Is Stalking A Crime Of Domestic Violence?
When the average person thinks of domestic violence, they think of physical altercations that end in assault, battery, or even homicide charges. However, there are several other crimes that Florida law specifically characterizes as potential crimes of domestic violence. Among them is the offense of stalking, which can be a feature in a continued pattern of mistreatment and violence against the alleged victim. That said, if you have been charged with stalking, but you lacked the intent to do so, you may have a chance at establishing your innocence.
Definitions Are Wide
Florida law defines domestic violence as one of several crimes committed by a family or household member – including stalking and aggravated stalking – that result in death or injury to another family or household member. In turn, a “family or household member” is a spouse, former spouse, co-parent, relative by blood or marriage, and/or someone who has resided with you as a family (or is currently doing so).
Stalking under Florida law is defined as a pattern of willful, malicious, and repeated behavior that results in “following, harassing, or cyberstalking” a person; it is charged as a first-degree misdemeanor. If someone engages in this behavior while making a credible threat of violence, or if the alleged victim is under the age of 16 years old, the charge will be aggravated stalking, which is a felony. If someone is convicted of stalking, domestic violence will act as a sentence enhancement of sorts, leading to a stiffer sentence and higher fines.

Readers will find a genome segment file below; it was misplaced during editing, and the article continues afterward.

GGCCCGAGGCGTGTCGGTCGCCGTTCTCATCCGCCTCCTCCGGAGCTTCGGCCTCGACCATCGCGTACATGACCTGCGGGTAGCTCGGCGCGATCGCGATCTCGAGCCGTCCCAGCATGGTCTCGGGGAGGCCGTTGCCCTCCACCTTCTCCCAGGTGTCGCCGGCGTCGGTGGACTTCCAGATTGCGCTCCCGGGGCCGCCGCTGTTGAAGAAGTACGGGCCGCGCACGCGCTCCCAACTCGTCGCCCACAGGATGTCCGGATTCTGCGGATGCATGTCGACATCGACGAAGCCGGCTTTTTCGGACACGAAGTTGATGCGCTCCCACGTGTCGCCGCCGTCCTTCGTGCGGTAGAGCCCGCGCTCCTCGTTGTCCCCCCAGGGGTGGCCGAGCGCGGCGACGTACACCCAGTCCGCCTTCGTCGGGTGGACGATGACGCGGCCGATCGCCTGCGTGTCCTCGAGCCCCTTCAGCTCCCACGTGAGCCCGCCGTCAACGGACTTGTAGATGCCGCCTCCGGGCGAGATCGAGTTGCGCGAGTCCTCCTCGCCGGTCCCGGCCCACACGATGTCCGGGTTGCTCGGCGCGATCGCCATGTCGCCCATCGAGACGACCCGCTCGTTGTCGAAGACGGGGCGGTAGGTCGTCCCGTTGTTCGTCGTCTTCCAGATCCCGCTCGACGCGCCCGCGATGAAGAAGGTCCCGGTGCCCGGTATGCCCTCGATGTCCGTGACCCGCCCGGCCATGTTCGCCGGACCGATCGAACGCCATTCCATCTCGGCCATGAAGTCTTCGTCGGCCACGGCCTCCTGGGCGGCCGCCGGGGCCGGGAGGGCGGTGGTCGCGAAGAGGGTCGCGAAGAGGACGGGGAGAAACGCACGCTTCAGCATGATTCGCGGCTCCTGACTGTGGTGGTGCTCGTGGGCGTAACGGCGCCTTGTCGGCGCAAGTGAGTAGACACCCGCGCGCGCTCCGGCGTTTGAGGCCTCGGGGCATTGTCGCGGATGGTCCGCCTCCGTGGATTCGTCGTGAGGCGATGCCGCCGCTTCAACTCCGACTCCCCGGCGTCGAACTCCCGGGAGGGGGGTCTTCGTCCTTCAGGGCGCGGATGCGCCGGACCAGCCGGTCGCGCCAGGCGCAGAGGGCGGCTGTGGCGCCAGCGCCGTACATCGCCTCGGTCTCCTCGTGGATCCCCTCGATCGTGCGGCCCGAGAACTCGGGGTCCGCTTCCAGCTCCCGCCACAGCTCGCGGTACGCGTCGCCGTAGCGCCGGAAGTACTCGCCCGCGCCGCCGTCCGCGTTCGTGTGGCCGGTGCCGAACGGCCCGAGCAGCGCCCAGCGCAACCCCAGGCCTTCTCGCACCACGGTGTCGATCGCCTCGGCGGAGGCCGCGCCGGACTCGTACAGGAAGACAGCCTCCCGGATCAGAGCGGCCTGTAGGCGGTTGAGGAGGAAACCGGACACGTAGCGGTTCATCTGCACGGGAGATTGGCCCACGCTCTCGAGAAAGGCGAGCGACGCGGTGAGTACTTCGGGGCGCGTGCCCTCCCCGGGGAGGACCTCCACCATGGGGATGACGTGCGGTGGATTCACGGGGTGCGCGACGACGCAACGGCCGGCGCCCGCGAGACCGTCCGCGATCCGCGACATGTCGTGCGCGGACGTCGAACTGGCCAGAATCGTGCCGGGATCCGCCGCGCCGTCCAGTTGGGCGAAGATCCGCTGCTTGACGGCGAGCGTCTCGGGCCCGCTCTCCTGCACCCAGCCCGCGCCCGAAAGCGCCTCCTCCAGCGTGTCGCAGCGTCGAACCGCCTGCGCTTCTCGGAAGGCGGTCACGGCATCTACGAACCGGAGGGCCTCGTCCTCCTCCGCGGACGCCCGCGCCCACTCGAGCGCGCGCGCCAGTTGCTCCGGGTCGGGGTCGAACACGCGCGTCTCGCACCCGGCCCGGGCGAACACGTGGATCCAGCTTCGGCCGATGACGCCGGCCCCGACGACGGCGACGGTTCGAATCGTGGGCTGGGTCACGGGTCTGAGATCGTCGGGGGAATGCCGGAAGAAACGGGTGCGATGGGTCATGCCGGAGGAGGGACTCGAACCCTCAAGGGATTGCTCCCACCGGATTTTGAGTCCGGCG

Affirmative Defenses Exist
If you have been charged with stalking or cyberstalking, the thing you must be aware of above all else is that it is a specific intent crime. This means that in order to be convicted of that offense, a person must have intended to act in the way they did, and commit the harm they committed. Thus, if your attorney is able to show that you lacked any intent to stalk or harm your alleged victim, the prosecution will not be able to establish your guilt beyond a reasonable doubt.
Another potential affirmative defense is to argue that you had a legitimate purpose for being in the area or otherwise coming into contact with the alleged victim. For example, if your job sends you to a work site near your alleged victim’s home, you can argue plausibly that you had no intent to stalk the victim; rather, your presence in the area is coincidental. This argument also goes back to a lack of intent to harm the alleged victim, without which you cannot be convicted.
Contact A West Palm Beach Domestic Violence Attorney
Being charged with any crime of domestic violence can be terrifying, particularly if you lacked any intent to actually commit an offense. If you have been charged with stalking, the West Palm Beach criminal attorneys from the firm of Perlet, Shiner, Melchiorre & Walsh, P.A. can help ensure your rights are protected. Contact our offices today to speak to an attorney.